Disregarding the apparent inconsistencies and caveats among the great variety of different definitions, the majority of authors have agreed on that entrepreneurship does not only include the pure creation of new businesses. Furthermore, the inheritance and the purchase of already existing businesses are considered as entrepreneurial activities. Taking the above illustrated findings into account, the following typology can be derived: While searching through the existing literature, several types of entrepreneurs can be identified, disregarding any definition in particular. Each type describes another step in the development of an entrepreneur, considering different experience-states and different types of behaviour. Figure 1 illustrated the mostly mentioned and most coherent types, combining the ideas and concepts of several authors into one nomenclature.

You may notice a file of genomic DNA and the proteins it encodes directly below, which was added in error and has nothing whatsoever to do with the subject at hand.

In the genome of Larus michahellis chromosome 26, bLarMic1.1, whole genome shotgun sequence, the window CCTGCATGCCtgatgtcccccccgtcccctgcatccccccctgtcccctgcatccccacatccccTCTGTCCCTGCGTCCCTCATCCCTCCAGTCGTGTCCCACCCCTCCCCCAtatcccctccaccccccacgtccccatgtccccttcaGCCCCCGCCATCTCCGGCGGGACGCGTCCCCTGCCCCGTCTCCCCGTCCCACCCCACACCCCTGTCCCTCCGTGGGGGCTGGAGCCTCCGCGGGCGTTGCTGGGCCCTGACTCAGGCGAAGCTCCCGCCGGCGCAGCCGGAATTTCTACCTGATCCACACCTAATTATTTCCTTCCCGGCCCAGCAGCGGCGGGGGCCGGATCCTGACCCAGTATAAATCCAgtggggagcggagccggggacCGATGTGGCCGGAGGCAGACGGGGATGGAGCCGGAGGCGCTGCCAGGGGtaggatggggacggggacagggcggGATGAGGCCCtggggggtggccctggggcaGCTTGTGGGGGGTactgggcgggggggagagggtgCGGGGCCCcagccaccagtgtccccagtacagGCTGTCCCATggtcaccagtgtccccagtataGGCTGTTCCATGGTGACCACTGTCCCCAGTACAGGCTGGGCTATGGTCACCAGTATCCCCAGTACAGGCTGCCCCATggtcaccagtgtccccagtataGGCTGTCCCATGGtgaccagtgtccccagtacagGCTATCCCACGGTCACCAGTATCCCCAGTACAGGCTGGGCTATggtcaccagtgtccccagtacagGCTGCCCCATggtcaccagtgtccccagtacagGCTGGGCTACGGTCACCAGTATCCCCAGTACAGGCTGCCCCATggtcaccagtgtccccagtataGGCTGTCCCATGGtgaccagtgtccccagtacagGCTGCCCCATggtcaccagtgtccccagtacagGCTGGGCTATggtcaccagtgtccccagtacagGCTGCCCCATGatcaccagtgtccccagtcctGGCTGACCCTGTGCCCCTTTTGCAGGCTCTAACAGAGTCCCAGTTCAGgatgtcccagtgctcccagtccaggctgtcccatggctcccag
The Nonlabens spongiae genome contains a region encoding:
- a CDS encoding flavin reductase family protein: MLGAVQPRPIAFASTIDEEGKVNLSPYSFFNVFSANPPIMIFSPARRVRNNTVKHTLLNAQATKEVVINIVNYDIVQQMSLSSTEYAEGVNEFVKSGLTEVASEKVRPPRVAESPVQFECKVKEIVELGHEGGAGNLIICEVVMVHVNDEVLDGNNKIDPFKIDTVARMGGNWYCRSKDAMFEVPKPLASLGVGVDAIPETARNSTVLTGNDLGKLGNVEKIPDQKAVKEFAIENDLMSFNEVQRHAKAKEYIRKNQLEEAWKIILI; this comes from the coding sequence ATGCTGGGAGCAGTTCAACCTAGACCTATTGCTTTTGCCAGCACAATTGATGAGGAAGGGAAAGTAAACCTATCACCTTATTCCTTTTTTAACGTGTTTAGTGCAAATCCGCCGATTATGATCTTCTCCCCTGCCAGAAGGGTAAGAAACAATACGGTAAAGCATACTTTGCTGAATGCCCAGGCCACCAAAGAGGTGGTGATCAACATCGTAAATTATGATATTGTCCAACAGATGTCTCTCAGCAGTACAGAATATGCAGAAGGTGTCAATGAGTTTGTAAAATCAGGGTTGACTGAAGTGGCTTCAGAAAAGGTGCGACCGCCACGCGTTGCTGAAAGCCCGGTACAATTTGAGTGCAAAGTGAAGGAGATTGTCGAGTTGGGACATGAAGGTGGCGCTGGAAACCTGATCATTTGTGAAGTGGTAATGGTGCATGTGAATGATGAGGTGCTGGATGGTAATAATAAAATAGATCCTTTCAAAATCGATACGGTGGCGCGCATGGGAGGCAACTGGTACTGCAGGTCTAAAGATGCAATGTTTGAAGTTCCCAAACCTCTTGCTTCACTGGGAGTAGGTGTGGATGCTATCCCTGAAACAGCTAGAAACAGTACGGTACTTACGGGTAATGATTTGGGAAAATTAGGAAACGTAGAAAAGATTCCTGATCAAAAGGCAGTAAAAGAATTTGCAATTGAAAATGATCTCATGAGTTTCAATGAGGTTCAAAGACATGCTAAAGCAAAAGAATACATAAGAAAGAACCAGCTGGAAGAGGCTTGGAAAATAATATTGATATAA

Apparently, entrepreneurs are strictly divided into groups of inexperienced, also called novice, and experienced ones, so-called habitual entrepreneurs, whereas the later ones are focused by this study. Next, an overview of the inexperienced entrepreneurs with short descriptions of each type will be provided.
The beginning of the above illustrated consecutive and successive typology is constituted by the so called aspiring entrepreneurs. These entrepreneurs have not started any venture and are not entrepreneurially involved with any business. However, they already understand the concept of entrepreneurship and have begun to explore this field and hence are comprehended by the concept. Nevertheless, they do not have any plans at this stage to create their own company or become entrepreneurially active. Although this type of entrepreneur is not being mentioned that frequently in the literature, it describes an important milestone within the development of an individual into the direc- tion of an entrepreneur.